‘Vietnam is affordable.’ – a common notion that many foreigners, who either want to visit the country for vacation or for business, know about.
But if there is one thing I’ve learned when visiting places you are not familiar, it’s the fact that you can never underestimate the money you’ll end up spending without budgeting. In every travel plans, budgeting is a crucial step regardless if you’re visiting a country notable for the high-end living or those which allows you to enjoy luxury at a lesser price.
I, and the rest of the Happy Cup Soul gang, are guilty of somehow failing this aspect. We initially tried, but there were still few misses.
Here are 3 things which first-time visitors like me should keep in mind when planning to visit the country.
Locals will offer you discounts, but you have to haggle better!
Haggling over souvenir items and local delicacies is common knowledge in Vietnam, and sellers don’t get offended.
Prices on display, especially on common market places like Ben Thanh Market in Ho Chi Minh city, can put up price tags triple the price of the actual one they offer for locals.
If you don’t speak their language, you’re automatically a foreigner, which means bigger chances of local sellers giving you higher prices.
Don’t hesitate to haggle for as low as 50% of the asking price. I tried doing it when purchasing candies and biscuits and they relented! Also, be very careful when they start offering add-on products at a lesser price. If you do the math, it is more likely that they are just adding the original price of the add-on goods to the discounted price of the main product.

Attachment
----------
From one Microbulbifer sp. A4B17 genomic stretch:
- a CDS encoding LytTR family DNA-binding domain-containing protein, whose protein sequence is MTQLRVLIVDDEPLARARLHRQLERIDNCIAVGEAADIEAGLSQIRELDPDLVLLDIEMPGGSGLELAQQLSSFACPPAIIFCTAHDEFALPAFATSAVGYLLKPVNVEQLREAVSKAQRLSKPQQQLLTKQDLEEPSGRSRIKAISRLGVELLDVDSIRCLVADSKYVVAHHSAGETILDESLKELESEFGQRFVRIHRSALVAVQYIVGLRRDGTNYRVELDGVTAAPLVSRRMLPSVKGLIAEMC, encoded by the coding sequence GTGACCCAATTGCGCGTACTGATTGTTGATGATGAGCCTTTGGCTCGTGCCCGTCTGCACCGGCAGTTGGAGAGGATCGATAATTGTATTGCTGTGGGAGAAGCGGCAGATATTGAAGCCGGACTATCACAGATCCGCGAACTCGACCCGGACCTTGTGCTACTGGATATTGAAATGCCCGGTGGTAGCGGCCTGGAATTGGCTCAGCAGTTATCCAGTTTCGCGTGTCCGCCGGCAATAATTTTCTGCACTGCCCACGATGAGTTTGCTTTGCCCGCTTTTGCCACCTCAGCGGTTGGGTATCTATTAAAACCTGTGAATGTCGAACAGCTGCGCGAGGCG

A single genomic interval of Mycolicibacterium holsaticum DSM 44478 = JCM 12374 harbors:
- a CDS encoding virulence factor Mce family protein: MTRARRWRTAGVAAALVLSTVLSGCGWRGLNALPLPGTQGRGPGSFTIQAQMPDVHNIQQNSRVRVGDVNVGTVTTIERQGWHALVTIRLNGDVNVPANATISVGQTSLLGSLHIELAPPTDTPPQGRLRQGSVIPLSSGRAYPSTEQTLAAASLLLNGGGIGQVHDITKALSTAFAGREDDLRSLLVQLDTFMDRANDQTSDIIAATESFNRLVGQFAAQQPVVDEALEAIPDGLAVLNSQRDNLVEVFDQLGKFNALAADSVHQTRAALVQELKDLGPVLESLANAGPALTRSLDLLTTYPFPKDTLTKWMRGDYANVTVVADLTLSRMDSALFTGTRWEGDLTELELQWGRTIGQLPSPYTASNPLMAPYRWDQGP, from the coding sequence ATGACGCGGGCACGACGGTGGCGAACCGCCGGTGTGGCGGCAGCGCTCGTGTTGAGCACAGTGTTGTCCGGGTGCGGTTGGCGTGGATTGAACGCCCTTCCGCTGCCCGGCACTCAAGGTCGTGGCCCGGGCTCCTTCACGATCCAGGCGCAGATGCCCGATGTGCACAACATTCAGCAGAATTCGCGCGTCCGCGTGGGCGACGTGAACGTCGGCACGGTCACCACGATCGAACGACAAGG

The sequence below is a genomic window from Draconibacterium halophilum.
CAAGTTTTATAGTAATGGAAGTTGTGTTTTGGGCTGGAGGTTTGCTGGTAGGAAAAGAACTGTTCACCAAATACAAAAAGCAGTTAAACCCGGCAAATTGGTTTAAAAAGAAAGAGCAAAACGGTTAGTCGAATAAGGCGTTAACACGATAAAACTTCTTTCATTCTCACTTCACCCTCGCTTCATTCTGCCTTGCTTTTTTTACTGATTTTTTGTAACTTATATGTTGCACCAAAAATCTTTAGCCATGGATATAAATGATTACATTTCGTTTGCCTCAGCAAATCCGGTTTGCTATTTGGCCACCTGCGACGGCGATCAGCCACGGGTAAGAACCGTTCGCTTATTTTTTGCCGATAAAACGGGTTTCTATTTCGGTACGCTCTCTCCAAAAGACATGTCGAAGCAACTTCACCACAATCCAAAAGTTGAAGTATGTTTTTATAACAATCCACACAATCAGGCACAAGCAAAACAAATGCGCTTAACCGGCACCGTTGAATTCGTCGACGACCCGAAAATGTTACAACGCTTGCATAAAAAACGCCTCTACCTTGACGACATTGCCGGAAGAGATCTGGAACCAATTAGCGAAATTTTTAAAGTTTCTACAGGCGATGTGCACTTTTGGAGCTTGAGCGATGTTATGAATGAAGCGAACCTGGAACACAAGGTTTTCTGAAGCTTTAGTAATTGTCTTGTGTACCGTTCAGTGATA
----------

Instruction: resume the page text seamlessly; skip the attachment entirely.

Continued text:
Since it is your first time, haggle as much as you can! It is not a crime. If you still think the price is high, feel free to walk away. There are tons of similar stalls offering same products.
Grab Car or Motorbike Will Save you money. And time.
Vietnam’s main mode of transportation range from buses, motorbikes, private cars and taxis. But you’ll realize soon enough that motorbike is the king of the road around the city.
If you’re staying in the urban areas and don’t plan on spending time navigating through the myriad twist and turns of the streets (which can be confusing), then Grab car and motorbike is a great option. The price they offer is highly discounted compared to how much you’ll pay with taxi. Buses, are of course, more affordable, but then again, it’s not like you have all the time to wait for one to pass by your hotel.
One tip: Most, if not all drivers, do not speak English. So once they call, make sure you’re near a local and ask them to answer the phone and give instructions on where you are.
Don’t ignore supermarkets when shopping for treats and souvenirs!
Travel reviews and forums online will point you to popular sites like Dong Xuan in Hanoi and Ben Thay in Saigon when looking for wholesale and local products.
And while these sites do offer variety of authentic Vietnamese goods, the prices can also be tricky!
We have tried shopping for coffee in both markets I mentioned only to realize that the price we paid is double than how much they are sold in supermarkets! Lesson learned.
In general, I still think Vietnam is an affordable country. But you can’t let this knowledge fool you into mindless spending. Also, it would help a lot of you compare goods from one shop to another. They’re competitors at the end of the day so one will most likely offer you a better price range compared to the rest.